My husband and I struggled on one income so I could stay home until the children were all in school. Of course, in those days, I had no washer and dryer, everything had to be ironed, there was no dishwasher, no freezer, no fast-food meals — everything cooked from scratch. I was, indeed, a “working mom” even though I stayed at home. Today, the stay-at-home mom has it so nice, what with all the gadgets to make her day easy. After I was able to “go to work,” I still had no conveniences and with my children in school, I made time to serve as a den mother, a Girl Scout leader and advisor to the senior group in my church. The only time I got to sit down and watch TV was on Sunday night when everything had been taken care of. I would never change a thing. Today, I feel so very blessed and I believe that those early years shaped me into being the person I am.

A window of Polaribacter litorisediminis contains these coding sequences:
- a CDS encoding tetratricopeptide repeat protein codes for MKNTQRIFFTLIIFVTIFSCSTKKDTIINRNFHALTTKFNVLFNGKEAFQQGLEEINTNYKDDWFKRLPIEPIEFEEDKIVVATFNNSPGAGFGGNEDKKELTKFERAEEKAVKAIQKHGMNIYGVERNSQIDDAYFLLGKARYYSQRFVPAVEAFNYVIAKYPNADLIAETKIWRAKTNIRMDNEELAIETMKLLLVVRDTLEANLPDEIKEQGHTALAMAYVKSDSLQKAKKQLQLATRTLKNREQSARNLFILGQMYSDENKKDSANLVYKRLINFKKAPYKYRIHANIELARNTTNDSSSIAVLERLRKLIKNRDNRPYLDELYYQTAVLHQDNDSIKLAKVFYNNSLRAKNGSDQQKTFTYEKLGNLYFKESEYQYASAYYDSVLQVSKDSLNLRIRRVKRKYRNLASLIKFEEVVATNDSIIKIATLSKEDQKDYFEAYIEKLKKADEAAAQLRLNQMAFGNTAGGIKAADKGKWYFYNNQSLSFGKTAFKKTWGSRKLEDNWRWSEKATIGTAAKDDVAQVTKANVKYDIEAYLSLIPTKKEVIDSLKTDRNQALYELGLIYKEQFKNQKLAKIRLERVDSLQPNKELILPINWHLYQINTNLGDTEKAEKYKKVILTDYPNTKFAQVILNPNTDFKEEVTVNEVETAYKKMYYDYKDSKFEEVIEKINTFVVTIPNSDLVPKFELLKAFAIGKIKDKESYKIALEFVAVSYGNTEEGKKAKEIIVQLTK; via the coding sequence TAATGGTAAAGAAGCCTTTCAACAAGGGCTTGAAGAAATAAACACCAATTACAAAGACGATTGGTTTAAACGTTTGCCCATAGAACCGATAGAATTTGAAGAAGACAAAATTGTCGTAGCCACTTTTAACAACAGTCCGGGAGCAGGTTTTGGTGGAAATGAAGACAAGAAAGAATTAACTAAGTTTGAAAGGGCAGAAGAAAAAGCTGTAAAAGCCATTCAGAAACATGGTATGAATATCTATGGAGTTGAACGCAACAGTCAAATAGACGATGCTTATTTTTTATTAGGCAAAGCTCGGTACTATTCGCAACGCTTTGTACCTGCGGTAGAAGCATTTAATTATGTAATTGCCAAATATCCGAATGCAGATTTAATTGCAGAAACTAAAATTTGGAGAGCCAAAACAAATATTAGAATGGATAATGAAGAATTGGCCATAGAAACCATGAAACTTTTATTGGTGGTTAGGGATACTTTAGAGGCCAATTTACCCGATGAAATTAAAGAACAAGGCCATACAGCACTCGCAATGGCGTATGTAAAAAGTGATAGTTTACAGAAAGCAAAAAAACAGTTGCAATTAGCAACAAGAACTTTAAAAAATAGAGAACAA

I hope this letter will help folks better understand women.

Patty Patton Tillerson


Dear Editor:

I want to extend a heartfelt thanks to Kevin Khung at the Forrest Service and all the local fire agencies that put out the East Fork fire on Monday the 9th. Fires are a really scary proposition and to be this dry at the start of the season does not bode well for our community. But, having highly skilled responders like the men and women that contained this potentially catastrophic blaze, is a fantastic resource to our community.

You all are unsung heroes in my book and I hope as the season progresses that your skills and safety are recognized and that all fires end the way this one did. To our community: Be fire aware and don’t do stupid things like toss burning cigarettes out of vehicles or burn outside yard stuff unattended.

Ken Vickerstaff


Dear Editor:

Much of Jay Davison’s letter (SUN 4/12) I heartily agree with, especially his emphasis on the need for a personal life of love to inspire our population. By way of clarification of my letter, I did not advocate leading a personal exemplary life and letting the government shift for itself. Nor did I “opine” about integrating and promoting religion into laws and agencies, especially by selecting denominations to compete for government oversight.